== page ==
Figure 9 shows the inlet flow near design conditions for the double-inlet-nozzle and for the original smooth casing. The size of the vectors and also the colors illustrate the absolute velocity composed of the two velocity-components and in the image plane. The pictures are each composed of 7 and 5 windows, respectively, which represent again an average of 14 individual measurements. For a better overview, only every 4 vector in the - and -direction is shown. For the window at the gap only every 6 vector is shown.

Figure 9: Inlet flow of the double-inlet-nozzle (a) and of the original casing (b) near design conditions, , .

The flow approaches the pump from the right side.

For the double-inlet-nozzle, the inlet flow is nearly symmetrically to the machine axis. For the smooth casing without grooves this does not apply well. One reason could be that the outer diameter of the inlet-nozzle of the smooth casing is smaller than the outer diameter of the double-inlet-nozzle and that because of this the flow under the double-inlet-nozzle has more space to get uniform.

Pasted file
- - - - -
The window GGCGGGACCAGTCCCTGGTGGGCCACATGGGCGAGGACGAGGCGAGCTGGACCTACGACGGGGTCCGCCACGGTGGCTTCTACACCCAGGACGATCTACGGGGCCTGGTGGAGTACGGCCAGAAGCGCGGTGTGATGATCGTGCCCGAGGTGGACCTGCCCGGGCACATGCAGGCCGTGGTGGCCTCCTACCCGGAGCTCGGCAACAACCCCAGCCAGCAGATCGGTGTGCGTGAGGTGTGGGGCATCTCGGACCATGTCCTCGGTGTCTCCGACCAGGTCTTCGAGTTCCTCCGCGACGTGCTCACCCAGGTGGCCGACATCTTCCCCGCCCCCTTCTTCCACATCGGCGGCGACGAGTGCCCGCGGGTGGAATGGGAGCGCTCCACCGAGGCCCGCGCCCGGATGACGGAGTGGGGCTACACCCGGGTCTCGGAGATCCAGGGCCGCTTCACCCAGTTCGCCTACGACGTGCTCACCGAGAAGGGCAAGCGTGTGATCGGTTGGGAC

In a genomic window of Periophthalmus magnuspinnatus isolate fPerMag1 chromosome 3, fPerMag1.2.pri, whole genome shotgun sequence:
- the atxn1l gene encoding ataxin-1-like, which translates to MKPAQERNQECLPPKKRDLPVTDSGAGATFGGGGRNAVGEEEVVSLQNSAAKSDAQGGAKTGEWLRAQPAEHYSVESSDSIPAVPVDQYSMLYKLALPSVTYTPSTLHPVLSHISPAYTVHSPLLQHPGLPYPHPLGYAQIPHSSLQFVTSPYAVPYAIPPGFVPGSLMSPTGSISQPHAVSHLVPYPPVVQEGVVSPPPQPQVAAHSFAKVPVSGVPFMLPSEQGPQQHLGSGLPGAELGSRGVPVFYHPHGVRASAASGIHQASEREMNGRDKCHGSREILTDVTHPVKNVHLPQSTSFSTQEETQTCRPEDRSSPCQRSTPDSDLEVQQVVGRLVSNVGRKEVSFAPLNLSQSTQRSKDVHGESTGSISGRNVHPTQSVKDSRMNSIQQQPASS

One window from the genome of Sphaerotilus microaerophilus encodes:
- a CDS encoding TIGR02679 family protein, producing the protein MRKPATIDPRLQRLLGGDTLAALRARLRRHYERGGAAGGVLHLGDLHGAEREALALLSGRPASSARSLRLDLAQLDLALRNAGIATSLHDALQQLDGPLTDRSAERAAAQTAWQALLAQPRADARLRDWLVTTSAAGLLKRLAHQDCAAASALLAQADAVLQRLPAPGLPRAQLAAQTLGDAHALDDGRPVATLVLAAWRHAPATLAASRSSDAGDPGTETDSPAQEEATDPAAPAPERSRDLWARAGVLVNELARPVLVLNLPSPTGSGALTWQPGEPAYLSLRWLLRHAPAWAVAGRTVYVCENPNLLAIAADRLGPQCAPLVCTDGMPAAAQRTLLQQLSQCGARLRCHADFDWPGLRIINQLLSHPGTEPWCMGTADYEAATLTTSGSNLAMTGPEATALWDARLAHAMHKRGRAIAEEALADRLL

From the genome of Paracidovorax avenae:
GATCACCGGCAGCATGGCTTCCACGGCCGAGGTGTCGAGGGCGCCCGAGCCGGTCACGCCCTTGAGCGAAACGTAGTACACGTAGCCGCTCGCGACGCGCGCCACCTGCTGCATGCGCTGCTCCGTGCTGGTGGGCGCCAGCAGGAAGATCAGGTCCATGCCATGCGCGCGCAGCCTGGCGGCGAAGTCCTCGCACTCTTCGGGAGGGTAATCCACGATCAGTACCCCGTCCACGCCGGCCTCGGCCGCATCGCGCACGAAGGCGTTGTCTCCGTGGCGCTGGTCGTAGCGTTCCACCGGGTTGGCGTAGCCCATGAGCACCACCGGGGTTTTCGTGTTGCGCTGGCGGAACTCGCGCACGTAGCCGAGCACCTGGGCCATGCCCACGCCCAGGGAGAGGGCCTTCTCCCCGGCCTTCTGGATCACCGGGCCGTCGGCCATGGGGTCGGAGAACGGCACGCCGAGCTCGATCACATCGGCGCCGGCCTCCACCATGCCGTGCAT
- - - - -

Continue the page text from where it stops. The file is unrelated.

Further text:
Besides the symmetry there can hardly be found any differences between the inlet flows of both casings.

In the upper figure, the small inlet flow into the gap between both nozzles can be seen. About 13% of the mass flow enters the pump through the gap.

4.3. PIV-Measurement of the Inlet and Outlet Flow at Deep Stall